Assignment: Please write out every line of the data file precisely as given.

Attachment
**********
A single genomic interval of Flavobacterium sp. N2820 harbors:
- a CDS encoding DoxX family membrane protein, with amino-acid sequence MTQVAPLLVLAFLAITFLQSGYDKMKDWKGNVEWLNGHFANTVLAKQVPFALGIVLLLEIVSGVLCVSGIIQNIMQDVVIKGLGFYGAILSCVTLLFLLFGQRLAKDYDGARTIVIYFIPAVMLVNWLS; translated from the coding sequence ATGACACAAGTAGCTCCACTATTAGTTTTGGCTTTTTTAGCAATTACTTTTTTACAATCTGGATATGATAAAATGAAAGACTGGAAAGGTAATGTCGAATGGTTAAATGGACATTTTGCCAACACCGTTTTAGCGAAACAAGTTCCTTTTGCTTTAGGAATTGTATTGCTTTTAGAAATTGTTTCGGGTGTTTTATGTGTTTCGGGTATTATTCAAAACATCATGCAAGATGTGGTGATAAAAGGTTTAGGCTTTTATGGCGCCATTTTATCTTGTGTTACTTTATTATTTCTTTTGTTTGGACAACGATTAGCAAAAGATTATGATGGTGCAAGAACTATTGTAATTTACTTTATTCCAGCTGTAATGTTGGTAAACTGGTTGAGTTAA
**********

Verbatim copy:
A single genomic interval of Flavobacterium sp. N2820 harbors:
- a CDS encoding DoxX family membrane protein, with amino-acid sequence MTQVAPLLVLAFLAITFLQSGYDKMKDWKGNVEWLNGHFANTVLAKQVPFALGIVLLLEIVSGVLCVSGIIQNIMQDVVIKGLGFYGAILSCVTLLFLLFGQRLAKDYDGARTIVIYFIPAVMLVNWLS; translated from the coding sequence ATGACACAAGTAGCTCCACTATTAGTTTTGGCTTTTTTAGCAATTACTTTTTTACAATCTGGATATGATAAAATGAAAGACTGGAAAGGTAATGTCGAATGGTTAAATGGACATTTTGCCAACACCGTTTTAGCGAAACAAGTTCCTTTTGCTTTAGGAATTGTATTGCTTTTAGAAATTGTTTCGGGTGTTTTATGTGTTTCGGGTATTATTCAAAACATCATGCAAGATGTGGTGATAAAAGGTTTAGGCTTTTATGGCGCCATTTTATCTTGTGTTACTTTATTATTTCTTTTGTTTGGACAACGATTAGCAAAAGATTATGATGGTGCAAGAACTATTGTAATTTACTTTATTCCAGCTGTAATGTTGGTAAACTGGTTGAGTTAA